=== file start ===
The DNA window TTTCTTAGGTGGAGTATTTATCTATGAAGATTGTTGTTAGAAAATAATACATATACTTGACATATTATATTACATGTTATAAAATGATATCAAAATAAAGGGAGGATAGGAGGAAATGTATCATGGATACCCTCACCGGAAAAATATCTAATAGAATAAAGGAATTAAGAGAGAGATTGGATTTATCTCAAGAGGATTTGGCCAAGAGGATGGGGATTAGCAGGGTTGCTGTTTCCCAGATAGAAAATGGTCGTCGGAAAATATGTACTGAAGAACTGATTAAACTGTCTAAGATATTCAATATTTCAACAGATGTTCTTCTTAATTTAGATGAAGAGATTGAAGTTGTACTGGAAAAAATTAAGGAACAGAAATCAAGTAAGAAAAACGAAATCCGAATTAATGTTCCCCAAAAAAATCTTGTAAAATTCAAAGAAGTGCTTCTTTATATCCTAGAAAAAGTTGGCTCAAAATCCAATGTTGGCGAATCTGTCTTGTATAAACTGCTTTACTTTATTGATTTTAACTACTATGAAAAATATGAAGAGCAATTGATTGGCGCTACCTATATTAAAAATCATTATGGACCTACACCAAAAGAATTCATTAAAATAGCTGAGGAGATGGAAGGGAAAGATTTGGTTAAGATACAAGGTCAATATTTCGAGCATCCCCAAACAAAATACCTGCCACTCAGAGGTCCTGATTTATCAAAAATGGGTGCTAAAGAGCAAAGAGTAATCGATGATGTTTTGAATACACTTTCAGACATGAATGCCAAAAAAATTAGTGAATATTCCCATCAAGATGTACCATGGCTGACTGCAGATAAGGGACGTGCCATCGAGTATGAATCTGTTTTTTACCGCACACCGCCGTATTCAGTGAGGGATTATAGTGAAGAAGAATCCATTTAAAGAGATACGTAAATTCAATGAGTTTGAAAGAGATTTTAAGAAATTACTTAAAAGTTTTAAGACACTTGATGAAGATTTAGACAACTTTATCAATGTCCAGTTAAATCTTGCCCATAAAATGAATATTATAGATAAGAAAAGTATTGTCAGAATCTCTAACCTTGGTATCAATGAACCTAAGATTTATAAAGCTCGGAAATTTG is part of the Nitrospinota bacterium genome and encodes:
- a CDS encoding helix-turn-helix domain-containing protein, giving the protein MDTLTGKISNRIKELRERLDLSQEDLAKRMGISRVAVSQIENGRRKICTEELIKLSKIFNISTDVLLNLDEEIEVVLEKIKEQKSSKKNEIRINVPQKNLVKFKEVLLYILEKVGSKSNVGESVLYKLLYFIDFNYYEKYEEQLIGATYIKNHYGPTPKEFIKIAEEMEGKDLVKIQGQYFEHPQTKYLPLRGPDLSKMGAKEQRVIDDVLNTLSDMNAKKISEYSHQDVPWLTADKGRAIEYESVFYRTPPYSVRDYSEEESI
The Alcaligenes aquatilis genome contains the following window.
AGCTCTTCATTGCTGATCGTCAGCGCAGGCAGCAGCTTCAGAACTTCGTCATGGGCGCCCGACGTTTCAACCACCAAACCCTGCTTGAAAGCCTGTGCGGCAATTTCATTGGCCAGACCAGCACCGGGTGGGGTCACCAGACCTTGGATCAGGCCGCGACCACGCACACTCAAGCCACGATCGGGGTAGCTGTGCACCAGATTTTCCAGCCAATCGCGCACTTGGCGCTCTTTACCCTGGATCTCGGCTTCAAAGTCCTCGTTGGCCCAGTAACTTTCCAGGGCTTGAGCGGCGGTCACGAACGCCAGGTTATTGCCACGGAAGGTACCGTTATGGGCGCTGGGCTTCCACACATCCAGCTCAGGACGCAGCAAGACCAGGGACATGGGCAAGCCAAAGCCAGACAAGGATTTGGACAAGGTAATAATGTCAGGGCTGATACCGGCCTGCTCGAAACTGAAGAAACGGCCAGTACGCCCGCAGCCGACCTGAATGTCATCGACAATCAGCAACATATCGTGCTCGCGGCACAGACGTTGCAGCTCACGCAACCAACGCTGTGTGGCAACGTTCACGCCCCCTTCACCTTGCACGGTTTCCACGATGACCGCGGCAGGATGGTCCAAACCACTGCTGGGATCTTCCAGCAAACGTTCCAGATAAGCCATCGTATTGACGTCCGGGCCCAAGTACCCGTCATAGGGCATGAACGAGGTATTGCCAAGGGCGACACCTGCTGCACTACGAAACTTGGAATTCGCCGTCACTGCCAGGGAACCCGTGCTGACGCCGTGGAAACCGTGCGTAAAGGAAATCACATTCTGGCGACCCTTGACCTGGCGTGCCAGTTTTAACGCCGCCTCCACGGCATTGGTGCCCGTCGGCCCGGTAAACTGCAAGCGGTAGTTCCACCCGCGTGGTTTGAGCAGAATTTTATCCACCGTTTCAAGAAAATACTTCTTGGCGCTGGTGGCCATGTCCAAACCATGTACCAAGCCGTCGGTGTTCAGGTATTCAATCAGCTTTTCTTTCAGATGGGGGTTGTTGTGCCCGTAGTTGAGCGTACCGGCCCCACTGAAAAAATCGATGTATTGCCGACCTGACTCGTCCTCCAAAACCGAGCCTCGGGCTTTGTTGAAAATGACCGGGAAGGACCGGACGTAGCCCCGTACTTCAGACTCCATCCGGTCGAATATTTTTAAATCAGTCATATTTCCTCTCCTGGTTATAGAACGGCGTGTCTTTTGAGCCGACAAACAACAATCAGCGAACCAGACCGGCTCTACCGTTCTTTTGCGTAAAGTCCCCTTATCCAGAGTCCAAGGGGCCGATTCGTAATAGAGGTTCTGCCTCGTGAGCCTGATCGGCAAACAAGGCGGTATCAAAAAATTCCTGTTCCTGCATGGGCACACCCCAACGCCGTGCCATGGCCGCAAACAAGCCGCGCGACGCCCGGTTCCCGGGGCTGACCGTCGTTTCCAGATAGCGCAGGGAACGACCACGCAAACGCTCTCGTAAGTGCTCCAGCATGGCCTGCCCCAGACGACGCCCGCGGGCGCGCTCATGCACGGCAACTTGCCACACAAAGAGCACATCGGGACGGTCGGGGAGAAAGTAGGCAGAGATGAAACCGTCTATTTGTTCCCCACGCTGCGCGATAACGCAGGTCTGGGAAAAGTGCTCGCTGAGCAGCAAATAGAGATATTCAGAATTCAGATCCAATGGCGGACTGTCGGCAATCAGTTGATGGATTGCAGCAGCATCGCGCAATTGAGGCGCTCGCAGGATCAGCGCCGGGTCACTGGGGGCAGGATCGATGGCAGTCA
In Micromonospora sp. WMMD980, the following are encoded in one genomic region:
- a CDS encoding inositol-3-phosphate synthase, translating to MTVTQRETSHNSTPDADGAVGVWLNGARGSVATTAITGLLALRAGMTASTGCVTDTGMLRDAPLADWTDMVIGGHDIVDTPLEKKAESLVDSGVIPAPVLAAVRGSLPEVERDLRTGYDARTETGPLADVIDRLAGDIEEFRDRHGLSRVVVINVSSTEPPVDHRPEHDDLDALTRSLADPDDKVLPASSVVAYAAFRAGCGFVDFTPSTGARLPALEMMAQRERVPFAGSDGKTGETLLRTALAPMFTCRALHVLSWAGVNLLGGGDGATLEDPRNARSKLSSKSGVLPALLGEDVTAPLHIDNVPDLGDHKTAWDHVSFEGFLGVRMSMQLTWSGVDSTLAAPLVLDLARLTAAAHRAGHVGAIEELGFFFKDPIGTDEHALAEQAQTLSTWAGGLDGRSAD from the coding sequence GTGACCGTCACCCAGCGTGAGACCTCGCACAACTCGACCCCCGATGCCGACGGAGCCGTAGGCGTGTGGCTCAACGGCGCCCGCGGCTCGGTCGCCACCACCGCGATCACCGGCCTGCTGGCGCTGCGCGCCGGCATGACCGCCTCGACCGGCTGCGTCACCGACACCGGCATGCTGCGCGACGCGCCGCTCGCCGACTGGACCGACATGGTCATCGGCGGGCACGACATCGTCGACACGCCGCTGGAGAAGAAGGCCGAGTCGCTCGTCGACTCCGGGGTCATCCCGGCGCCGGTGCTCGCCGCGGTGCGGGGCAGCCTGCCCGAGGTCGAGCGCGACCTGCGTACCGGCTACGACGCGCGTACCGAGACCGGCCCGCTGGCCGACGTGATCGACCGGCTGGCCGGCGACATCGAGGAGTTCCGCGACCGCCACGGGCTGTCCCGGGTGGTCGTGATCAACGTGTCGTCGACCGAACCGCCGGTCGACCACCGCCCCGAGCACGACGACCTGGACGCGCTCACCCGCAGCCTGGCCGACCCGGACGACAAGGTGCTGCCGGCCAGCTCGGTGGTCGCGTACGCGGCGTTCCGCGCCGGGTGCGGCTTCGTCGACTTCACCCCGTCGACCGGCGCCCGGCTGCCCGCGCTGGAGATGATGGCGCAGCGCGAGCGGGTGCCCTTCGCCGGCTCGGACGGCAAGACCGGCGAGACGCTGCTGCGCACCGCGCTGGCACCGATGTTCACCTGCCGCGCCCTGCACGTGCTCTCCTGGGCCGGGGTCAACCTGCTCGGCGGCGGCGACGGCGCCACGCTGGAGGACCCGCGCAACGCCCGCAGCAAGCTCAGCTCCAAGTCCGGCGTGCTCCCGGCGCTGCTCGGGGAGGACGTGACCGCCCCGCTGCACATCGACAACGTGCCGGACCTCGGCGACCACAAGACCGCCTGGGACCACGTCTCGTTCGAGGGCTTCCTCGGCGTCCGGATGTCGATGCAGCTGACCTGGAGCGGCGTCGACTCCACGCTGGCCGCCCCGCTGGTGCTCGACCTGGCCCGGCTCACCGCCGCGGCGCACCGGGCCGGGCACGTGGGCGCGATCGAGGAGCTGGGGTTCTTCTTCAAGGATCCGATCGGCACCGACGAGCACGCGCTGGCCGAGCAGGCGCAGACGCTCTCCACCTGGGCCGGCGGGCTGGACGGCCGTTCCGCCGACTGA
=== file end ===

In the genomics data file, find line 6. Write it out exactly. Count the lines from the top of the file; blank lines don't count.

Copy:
- a CDS encoding inositol-3-phosphate synthase, translating to MTVTQRETSHNSTPDADGAVGVWLNGARGSVATTAITGLLALRAGMTASTGCVTDTGMLRDAPLADWTDMVIGGHDIVDTPLEKKAESLVDSGVIPAPVLAAVRGSLPEVERDLRTGYDARTETGPLADVIDRLAGDIEEFRDRHGLSRVVVINVSSTEPPVDHRPEHDDLDALTRSLADPDDKVLPASSVVAYAAFRAGCGFVDFTPSTGARLPALEMMAQRERVPFAGSDGKTGETLLRTALAPMFTCRALHVLSWAGVNLLGGGDGATLEDPRNARSKLSSKSGVLPALLGEDVTAPLHIDNVPDLGDHKTAWDHVSFEGFLGVRMSMQLTWSGVDSTLAAPLVLDLARLTAAAHRAGHVGAIEELGFFFKDPIGTDEHALAEQAQTLSTWAGGLDGRSAD from the coding sequence GTGACCGTCACCCAGCGTGAGACCTCGCACAACTCGACCCCCGATGCCGACGGAGCCGTAGGCGTGTGGCTCAACGGCGCCCGCGGCTCGGTCGCCACCACCGCGATCACCGGCCTGCTGGCGCTGCGCGCCGGCATGACCGCCTCGACCGGCTGCGTCACCGACACCGGCATGCTGCGCGACGCGCCGCTCGCCGACTGGACCGACATGGTCATCGGCGGGCACGACATCGTCGACACGCCGCTGGAGAAGAAGGCCGAGTCGCTCGTCGACTCCGGGGTCATCCCGGCGCCGGTGCTCGCCGCGGTGCGGGGCAGCCTGCCCGAGGTCGAGCGCGACCTGCGTACCGGCTACGACGCGCGTACCGAGACCGGCCCGCTGGCCGACGTGATCGACCGGCTGGCCGGCGACATCGAGGAGTTCCGCGACCGCCACGGGCTGTCCCGGGTGGTCGTGATCAACGTGTCGTCGACCGAACCGCCGGTCGACCACCGCCCCGAGCACGACGACCTGGACGCGCTCACCCGCAGCCTGGCCGACCCGGACGACAAGGTGCTGCCGGCCAGCTCGGTGGTCGCGTACGCGGCGTTCCGCGCCGGGTGCGGCTTCGTCGACTTCACCCCGTCGACCGGCGCCCGGCTGCCCGCGCTGGAGATGATGGCGCAGCGCGAGCGGGTGCCCTTCGCCGGCTCGGACGGCAAGACCGGCGAGACGCTGCTGCGCACCGCGCTGGCACCGATGTTCACCTGCCGCGCCCTGCACGTGCTCTCCTGGGCCGGGGTCAACCTGCTCGGCGGCGGCGACGGCGCCACGCTGGAGGACCCGCGCAACGCCCGCAGCAAGCTCAGCTCCAAGTCCGGCGTGCTCCCGGCGCTGCTCGGGGAGGACGTGACCGCCCCGCTGCACATCGACAACGTGCCGGACCTCGGCGACCACAAGACCGCCTGGGACCACGTCTCGTTCGAGGGCTTCCTCGGCGTCCGGATGTCGATGCAGCTGACCTGGAGCGGCGTCGACTCCACGCTGGCCGCCCCGCTGGTGCTCGACCTGGCCCGGCTCACCGCCGCGGCGCACCGGGCCGGGCACGTGGGCGCGATCGAGGAGCTGGGGTTCTTCTTCAAGGATCCGATCGGCACCGACGAGCACGCGCTGGCCGAGCAGGCGCAGACGCTCTCCACCTGGGCCGGCGGGCTGGACGGCCGTTCCGCCGACTGA